Watering and Feeding Your Bonsai
Various factors affect the amount of water and fertilizer you should give your bonsai. Some trees are “thirstier” than others. The time of year also affects the quantity of water and nutrients that a tree needs. The type and quality of the potting soil is a factor: the more water and fertilizer that are retained by the soil, the less water and food you need to give the plant, and vice versa.
More bonsai die from unsatisfactory watering than from any other problem. Their roots dry out much more quickly in their shallow pots than if they were planted in open ground. Most bonsai can survive, if not thrive, when grown in an inadequate soil without added nutrients, but if they do not have water they will soon dehydrate and die.
Usually, you need to water bonsai daily in spring, summer, and autumn. In winter, dormant trees kept outside in the rain and snow need little extra watering, but make sure that any specimens kept in a cold frame or unheated greenhouse do not dry out. Continue to water any tropical and sub-tropical bonsai indoors, because they will keep on growing throughout the winter, although at a slower rate than in summer, and need to be kept constantly moist.
How to Water
Water your bonsai in the evening after sunset. The moisture will then be retained in the soil and available to the roots all night and into the next morning. If you water in the morning, the soil may dry out completely within a few hours; also, any water splattered on the leaves during daytime watering can act as a lens for the sun's rays and cause leaf scorch.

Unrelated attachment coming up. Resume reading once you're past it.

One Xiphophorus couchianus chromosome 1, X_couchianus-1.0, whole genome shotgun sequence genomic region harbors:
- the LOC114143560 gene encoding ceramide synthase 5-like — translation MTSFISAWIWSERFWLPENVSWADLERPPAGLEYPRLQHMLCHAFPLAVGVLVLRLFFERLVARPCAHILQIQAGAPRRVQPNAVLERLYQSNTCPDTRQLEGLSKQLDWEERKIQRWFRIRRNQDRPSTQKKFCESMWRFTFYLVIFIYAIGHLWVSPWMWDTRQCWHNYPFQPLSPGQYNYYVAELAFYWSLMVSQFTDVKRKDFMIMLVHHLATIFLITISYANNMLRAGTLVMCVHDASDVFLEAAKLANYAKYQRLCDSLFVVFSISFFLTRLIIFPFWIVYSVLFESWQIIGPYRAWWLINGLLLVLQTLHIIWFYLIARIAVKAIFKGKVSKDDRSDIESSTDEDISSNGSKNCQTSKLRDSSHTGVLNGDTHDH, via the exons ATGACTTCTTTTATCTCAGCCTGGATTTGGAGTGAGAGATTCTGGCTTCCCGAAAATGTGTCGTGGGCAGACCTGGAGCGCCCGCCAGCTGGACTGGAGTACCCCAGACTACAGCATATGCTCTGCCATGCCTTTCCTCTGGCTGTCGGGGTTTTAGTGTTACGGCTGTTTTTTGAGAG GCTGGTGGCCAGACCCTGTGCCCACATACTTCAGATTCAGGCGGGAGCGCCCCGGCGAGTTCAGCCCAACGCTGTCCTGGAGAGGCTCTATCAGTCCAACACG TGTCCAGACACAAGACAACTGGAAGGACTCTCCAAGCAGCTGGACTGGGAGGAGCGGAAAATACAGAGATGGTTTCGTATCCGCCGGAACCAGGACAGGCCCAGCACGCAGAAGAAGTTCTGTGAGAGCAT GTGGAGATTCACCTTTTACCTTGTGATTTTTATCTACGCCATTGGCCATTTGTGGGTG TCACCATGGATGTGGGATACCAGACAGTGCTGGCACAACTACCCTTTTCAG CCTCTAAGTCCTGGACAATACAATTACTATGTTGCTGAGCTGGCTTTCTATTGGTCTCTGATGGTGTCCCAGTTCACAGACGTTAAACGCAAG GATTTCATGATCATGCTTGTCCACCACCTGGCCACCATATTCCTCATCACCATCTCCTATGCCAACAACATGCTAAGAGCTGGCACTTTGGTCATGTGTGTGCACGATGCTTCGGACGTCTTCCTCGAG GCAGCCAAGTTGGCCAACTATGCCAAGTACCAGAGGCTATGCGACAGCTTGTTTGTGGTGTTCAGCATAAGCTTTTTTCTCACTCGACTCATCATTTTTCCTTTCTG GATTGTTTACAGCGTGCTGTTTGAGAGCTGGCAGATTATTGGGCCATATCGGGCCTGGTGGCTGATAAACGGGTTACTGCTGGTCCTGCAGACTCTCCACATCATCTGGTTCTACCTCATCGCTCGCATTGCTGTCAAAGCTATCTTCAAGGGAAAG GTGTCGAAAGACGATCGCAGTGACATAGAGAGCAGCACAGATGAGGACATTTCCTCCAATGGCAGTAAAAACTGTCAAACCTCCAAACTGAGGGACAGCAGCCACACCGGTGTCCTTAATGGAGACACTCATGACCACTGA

Water from above, using a watering can or one of the many hose spray nozzles with fine holes attached to a hose. You can purchase sprinklers and cans especially designed for bonsai work. The watering can needs a long neck to create a sufficient “head” of water for the spray. If the tiny holes of the hose nozzle get clogged, it’s easy to clean by simply removing it from the hose.
It is essential to feed your bonsai for good growth; if you do not, they may not die, but they certainly will not flourish.
From spring to the fall, it is customary to apply a general, balanced fertilizer; many successful growers use nothing else. In the fall, it is advisable to switch to a fertilizer high in potassium and phosphorus, but low in nitrogen, because it is then that the tree's growth rate slows and they start to become dormant. When growing Rhododendron cultivars (azaleas), Enkianthus, stewartia, and other lime-hating plants, choose an ericaceous fertilizer specifically created for such plants.
The main elements in any fertilizer are printed on the packaging in the order NPK (N for nitrogen, P for phosphorus, and K for potassium). A typical autumn formula is in the ratio 0:10:10. Always follow the instructions on the packet; it is not worth buying such a specialized product if you deliberately interfere with its effectiveness.
There are many brands of fertilizers on sale, although their names may vary. You can choose between liquid or solid fertilizers. Solid fertilizers come as powder, granules, or small cakes or blocks. Buy granules if possible: they take several weeks to break down, and each time it rains or you water the bonsai, a little more fertilizer dissolves. The granules remain visible on the soil, thus reminding you when it is time to add some more.
Liquid fertilizer acts more quickly, but it is more difficult to see just how much has been absorbed. Heavy rain just after you have applied the product may wash the nutrients through the soil before the plant has absorbed them. The same problem applies to the powder form of solid fertilizer.
Japanese growers frequently add nutrients in the form of small blocks or cakes of rape seed or fish meal. These break down slowly in the same way as fertilizer granules, but do not look attractive on the soil. They can also act as a breeding ground for maggots.